Preliminary Diagnosis: Knee effusion

I. What imaging technique is first-line for this diagnosis

Ultrasound (gray scale and color Doppler imaging)

II. Describe the advantages and disadvantages of this technique for diagnosis of knee effusion.

  • Diagnostic

  • Safe, cost-effective

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  • Fast and ready available

  • Intraarticular fluid can be easily detected

  • Can also evaluate for other associated findings, such as synovitis or the presence of a Baker’s cyst

  • Less accurate in obese patients

  • May miss small effusions

  • Operator dependent

III. What are the contraindications for the first-line imaging technique?

  • There are no contraindications for ultrasound.

IV. What alternative imaging techniques are available?

  • Plain radiographs

  • MRI

V. Describe the advantages and disadvantages of the alternative techniques for diagnosis of knee effusion.

Plain radiographs
  • Readily available, fast, low-cost imaging technique

  • Are also useful for osteoarticular evaluation

  • Exposure to ionizing radiation

  • Limited for soft tissue evaluation, offers poor anatomic detail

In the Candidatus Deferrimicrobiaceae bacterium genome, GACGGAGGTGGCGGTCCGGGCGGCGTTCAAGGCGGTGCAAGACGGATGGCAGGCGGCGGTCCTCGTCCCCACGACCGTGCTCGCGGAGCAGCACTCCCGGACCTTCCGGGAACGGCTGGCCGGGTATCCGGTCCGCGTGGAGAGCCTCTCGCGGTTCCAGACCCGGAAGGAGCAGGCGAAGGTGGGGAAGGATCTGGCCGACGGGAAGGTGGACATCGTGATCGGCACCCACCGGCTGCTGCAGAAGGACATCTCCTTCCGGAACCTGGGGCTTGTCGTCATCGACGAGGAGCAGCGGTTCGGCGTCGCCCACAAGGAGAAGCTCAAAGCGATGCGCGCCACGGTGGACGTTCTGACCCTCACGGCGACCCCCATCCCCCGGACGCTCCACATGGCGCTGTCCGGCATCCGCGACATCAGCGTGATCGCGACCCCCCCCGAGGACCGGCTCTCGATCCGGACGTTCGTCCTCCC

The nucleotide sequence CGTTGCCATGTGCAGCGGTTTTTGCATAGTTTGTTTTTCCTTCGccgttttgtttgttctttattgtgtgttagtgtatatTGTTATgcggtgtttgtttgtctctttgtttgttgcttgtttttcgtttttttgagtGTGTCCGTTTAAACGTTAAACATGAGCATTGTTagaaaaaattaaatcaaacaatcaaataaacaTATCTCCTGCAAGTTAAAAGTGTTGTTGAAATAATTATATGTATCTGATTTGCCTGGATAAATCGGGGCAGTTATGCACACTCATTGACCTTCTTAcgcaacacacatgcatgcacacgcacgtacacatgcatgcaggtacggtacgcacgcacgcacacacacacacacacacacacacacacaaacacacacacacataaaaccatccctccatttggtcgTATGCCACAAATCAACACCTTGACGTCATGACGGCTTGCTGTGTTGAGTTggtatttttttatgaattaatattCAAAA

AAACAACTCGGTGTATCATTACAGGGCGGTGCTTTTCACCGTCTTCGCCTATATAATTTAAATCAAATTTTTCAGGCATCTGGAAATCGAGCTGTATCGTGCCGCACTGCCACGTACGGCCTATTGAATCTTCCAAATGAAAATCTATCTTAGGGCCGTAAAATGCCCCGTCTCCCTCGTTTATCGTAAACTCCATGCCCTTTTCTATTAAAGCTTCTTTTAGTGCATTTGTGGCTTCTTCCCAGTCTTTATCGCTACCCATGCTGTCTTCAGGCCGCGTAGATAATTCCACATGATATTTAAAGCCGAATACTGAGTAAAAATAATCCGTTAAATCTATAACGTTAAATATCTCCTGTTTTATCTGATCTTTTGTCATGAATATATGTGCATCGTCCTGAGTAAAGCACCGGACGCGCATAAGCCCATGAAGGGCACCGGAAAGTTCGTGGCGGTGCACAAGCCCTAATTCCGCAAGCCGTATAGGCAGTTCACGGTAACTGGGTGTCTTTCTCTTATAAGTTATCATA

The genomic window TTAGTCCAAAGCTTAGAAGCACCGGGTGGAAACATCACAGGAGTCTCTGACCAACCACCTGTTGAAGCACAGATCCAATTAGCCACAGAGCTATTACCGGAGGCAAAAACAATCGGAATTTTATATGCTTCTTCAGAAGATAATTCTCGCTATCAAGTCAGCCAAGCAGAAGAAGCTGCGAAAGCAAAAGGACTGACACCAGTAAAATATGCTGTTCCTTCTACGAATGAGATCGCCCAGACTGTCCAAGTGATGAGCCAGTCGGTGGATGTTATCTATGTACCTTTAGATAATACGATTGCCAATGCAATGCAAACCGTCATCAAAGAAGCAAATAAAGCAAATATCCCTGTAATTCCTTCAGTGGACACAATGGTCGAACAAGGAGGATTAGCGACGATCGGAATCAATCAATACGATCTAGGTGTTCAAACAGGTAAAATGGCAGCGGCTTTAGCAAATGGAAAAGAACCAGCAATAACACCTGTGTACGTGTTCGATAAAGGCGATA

• Findings are often indirect signs and not specific

  • Diagnostic for knee effusions

  • May be able to detect the underlying cause of the effusion and other internal derangements of the knee joint

  • Does not include exposure to ionizing radiation

  • Expensive

  • Time-consuming

  • Requires significant patient cooperation to minimize motion artifact

  • May be uncomfortable for claustrophobic and obese patients

VI. What are the contraindications for the alternative imaging techniques?

Plain radiographs
  • Contraindicated in pregnant women, especially within the first and second trimesters

  • Patients with non-MRI compatible implanted electronic devices or implants

  • MR imaging also relatively contraindicated in pregnant women within the first trimester due to the lack of studies regarding the effect of the magnetic field on the embryo